President Donald Trump last evening blasted 3M (NYSE:MMM) for selling some of its N95 masks to other countries, hours after invoking the Defense Production Act to prioritize orders from the Federal Emergency Management Agency.
“We hit 3M hard today after we saw what they were doing with their masks,” Trump tweeted Thursday night. “‘P Act’ all the way. Big surprise to many in government as to what they were doing — will have a big price to pay!”
3M countered by saying that demand for the masks, deemed critical for healthcare workers exposed to the coronavirus, has far outstripped its ability to produce them. In a statement, the company implied that selling only to the United States when people in other countries were also suffering from the coronavirus, was wrong.
Earlier this week, the company said it secured approval from China to export to the U.S. 10 million N95 respirators manufactured by 3M in that country. The Trump administration’s request that 3M stop selling respirator supplies in Canada and Latin America has “significant humanitarian implications,” the company said, because “we are a critical supplier of respirators” to healthcare workers in those countries.
“In addition, ceasing all export of respirators produced in the United States would likely cause other countries to retaliate and do the same, as some have already done,” the company added. “If that were to occur, the net number of respirators being made available to the United States would actually decrease. That is the opposite of what we and the Administration, on behalf of the American people, both seek.”
The head of medtech trade group AdvaMed expressed the same concern last Friday after Trump invoked the Korean War-era act to order General Motors to manufacture ventilators with Bothell, Wash.-based Ventec Life Systems.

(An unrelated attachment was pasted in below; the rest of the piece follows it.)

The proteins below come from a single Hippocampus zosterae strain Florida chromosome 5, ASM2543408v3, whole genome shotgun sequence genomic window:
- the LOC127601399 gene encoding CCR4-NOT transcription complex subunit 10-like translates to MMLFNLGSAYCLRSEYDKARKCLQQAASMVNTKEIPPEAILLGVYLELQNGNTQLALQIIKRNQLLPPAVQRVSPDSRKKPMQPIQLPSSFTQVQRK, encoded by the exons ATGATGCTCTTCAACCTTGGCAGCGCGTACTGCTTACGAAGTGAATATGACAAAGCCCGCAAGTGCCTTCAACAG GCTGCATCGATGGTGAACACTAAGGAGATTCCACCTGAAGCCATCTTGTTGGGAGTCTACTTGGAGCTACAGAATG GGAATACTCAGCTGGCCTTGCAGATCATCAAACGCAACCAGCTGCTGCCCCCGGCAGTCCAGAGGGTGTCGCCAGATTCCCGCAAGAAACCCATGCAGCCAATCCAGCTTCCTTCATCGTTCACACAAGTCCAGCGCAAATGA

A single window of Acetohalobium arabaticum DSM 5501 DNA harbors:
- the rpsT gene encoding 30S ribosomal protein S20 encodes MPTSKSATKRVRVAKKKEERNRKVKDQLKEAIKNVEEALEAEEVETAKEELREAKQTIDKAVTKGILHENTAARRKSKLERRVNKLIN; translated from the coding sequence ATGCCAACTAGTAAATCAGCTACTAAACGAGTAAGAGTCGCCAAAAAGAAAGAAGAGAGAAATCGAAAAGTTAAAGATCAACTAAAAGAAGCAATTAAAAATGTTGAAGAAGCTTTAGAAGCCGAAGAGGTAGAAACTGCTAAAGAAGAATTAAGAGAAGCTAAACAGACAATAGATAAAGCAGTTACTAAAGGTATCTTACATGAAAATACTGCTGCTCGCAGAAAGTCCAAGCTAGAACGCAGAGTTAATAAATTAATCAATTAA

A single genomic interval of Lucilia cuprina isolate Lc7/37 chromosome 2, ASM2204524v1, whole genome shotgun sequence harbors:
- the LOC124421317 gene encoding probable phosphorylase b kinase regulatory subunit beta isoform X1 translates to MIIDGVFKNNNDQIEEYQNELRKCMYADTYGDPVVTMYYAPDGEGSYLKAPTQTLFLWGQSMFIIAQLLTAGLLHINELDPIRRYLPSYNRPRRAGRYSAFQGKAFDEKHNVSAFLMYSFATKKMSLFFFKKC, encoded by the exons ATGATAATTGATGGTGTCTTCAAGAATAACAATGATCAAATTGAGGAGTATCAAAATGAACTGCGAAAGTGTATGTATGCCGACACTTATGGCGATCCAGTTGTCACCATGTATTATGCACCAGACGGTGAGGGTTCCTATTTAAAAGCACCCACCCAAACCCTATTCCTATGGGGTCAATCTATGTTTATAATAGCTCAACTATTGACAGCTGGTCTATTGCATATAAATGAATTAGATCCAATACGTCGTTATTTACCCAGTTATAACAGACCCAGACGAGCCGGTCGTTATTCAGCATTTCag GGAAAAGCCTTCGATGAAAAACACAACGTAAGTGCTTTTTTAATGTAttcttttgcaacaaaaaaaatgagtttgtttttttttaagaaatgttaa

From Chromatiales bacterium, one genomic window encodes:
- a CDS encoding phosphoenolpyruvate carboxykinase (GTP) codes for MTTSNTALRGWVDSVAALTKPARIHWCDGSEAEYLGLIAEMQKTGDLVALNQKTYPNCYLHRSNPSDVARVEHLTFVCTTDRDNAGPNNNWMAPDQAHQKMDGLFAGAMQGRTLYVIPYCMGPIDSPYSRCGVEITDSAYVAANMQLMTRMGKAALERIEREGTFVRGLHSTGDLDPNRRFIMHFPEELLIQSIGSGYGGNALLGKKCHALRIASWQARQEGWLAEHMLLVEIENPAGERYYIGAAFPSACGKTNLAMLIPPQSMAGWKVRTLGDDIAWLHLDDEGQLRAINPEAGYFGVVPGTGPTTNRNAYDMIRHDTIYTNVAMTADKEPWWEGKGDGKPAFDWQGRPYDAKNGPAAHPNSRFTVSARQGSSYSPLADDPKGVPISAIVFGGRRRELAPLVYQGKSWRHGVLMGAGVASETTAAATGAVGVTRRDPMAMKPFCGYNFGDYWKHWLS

3M said it has been working closely with the administration to ramp up production of the respirators and will continue to do so. “We appreciate the authorities in the DPA that provide a framework for us to expand even further the work we are doing in response to the global pandemic crisis,” the company said.
“We will continue to maximize the amount of respirators we can produce on behalf of U.S. healthcare workers, as we have every single day since this crisis began,” it added. “We also continue to act on reports of price gouging and unauthorized reselling related to 3M respirators. This activity is unethical and illegal. We are working with the U.S. Attorney General and attorneys general of every state, making it clear that 3M has not and will not raise prices for respirators and offering our assistance in the fight.”
AdvaMed issued a statement this morning saying that people and companies engaged in price gouging of medical devices during the coronavirus pandemic appear to be “third parties who are hoarding products that are crucial to the public.”
“While AdvaMed members set their prices individually and AdvaMed has no involvement in these decisions, we are confident that prices set by manufacturers on this much-needed equipment have remained consistent since before the pandemic began, even as the cost of component parts and materials have risen as the result of worldwide demand pressures,” group president and CEO Scott Whitaker said in the statement. “I am proud of our industry’s commitment to people over profits and their dedication to saving as many lives as possible.While the trade group acknowledged it has no say in its member companies’ pricing.
“Our member companies’ No. 1 priority is saving lives and at no time in our history has that been more apparent than over the past month as they have dramatically ramped up production of the diagnostics and devices that are essential to identifying, treating and combatting COVID-19,” Whitaker added. “We fully support the president’s recent executive order granting U.S. Attorney General Barr the authority to prosecute any and all who engage in price gouging. We stand with the president and patients in fully condemning those who do.”
Shares of MMM were trading down 0.66% at $1.37 apiece.